And what a journey Mr. Mandela had. From his days as a young tribal shepherd dressed in a blanket, to a Nobel Peace Prize recipient, Nelson Mandela seemed to live a life of contrasts. He was born as Rolihlahla and his father was a tribal leader that presided over ritual slaughtering of goats and calves. Rolihlahla’s mother was the ‘right hand wife’ and he followed her example in becoming a Christian, which led him to being the first in his families’ long tribal history to receive an education. On that first day of school, his teacher gave him the English name ‘Nelson’, a name that would eventually be synonymous with South Africa.

    The journey led Nelson to friendships with Communists and Indians. After his release, he developed alliances with world leaders who were also often in conflict with each other. After touring Africa, he attended an anti-apartheid concert held in his honor in London. Mr. Mandela was entertained by musicians that he was not familiar with such as Neil Young, Jackson Browne and many others. His cause was now the world’s cause and this concert was held in the country that supported apartheid.

    Such international attention, yet when Mr. Mandela returned to his village, he found that much had changed. The environment seemed polluted and the residents seemed much poorer than he remembered, but they were now aware of the struggle of the South African people. He left the poverty and went on a six-week tour of Europe and North America. He traveled from Harlem to meeting with President Bush in Washington D.C.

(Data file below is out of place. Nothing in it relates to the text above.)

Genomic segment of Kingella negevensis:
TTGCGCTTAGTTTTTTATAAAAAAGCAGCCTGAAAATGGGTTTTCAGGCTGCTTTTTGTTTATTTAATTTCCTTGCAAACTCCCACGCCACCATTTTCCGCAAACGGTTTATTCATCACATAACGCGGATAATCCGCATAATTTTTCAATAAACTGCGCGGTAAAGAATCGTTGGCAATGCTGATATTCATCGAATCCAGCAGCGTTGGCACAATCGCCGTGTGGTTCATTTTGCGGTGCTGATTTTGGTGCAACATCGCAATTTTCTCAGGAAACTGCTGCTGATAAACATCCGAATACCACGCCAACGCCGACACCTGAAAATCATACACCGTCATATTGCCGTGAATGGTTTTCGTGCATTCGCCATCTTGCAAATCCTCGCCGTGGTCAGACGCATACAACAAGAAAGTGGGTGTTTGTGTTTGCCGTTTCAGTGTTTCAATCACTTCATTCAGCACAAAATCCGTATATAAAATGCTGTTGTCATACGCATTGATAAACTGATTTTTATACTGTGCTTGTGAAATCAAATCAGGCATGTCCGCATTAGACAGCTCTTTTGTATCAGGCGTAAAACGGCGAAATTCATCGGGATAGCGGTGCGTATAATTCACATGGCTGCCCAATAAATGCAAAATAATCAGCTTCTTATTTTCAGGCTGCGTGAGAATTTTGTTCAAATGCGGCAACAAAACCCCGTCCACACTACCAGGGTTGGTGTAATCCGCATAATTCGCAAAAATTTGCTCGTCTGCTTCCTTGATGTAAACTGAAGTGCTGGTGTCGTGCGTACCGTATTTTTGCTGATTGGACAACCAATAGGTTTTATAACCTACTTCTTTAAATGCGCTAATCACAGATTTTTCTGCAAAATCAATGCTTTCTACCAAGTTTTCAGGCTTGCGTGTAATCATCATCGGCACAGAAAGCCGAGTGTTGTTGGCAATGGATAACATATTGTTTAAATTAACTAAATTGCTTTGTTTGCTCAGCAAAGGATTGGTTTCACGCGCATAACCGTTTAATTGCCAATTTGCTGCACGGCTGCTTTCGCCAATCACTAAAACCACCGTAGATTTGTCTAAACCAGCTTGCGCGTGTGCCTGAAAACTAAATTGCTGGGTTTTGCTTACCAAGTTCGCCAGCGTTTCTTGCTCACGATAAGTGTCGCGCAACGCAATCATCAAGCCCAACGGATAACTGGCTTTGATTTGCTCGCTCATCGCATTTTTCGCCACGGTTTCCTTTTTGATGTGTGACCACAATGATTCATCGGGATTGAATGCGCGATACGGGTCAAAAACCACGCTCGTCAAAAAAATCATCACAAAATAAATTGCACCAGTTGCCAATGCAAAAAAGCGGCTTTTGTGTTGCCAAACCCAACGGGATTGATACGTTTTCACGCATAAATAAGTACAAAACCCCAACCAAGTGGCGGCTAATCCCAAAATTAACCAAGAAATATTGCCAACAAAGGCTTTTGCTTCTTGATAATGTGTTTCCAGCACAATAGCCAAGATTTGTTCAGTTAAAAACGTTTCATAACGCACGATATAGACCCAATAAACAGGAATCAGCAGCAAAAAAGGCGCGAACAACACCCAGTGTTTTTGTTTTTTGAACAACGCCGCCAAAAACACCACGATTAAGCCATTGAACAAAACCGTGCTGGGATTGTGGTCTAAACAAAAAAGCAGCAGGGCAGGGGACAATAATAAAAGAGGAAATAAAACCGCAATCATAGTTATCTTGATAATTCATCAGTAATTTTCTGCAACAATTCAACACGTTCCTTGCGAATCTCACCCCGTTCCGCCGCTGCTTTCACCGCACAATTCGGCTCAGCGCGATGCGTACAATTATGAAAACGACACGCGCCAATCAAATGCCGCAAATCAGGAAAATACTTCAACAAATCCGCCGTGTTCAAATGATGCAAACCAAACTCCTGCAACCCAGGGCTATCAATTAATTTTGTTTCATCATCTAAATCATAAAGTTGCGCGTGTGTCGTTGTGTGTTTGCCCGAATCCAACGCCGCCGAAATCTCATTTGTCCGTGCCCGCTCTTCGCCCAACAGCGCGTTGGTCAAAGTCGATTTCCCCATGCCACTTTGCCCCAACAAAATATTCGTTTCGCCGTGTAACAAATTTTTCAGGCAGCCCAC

Nelson Mandela’s autobiography ‘Long Walk to Freedom’ ends with the inauguration of, and he refers to more of the contrasts of his journey as he describes how two groups of South Africa sang each others anthems; a vision that displays the efforts and willingness of many to move forward in history.

  8. Reading Nelson Mandela’s autobiography entitled “Long Walk to Freedom” was eye opening. Having very little prior knowledge about South Africa, this book shed new light on how blessed we are as Americans. Actually reading Mandela’s first hand account of the tough life he endured as a child and as an adult made it seem like I was actually there. The vivid details, and shocking stories were hard to believe. The lack of opportunities available to the natives held their communities back in time.

    Nelson Mandela’s story is truly inspiring. He was determined to become successful and receive his BA, since he was the only child to be given the opportunity to receive a proper education. He achieved so much while following the rules of oppression even though he did not agree with them. His story sets a great example of defending your right to a better life. For him to have the determination and discipline to suffer for his people and family was inspirational.

    After reading “Long Walk to Freedom” I am grateful and appreciative. I am very glad I read his autobiography before traveling to South Africa so I can experience my trip down there to the fullest. I am looking forward to visiting the townships to truly see the harsh conditions the oppressed dealt with and lived in. Also visiting Robben Island will be a highlight. Visiting and experiencing Nelson Mandela’s homeland will be a once in a lifetime opportunity.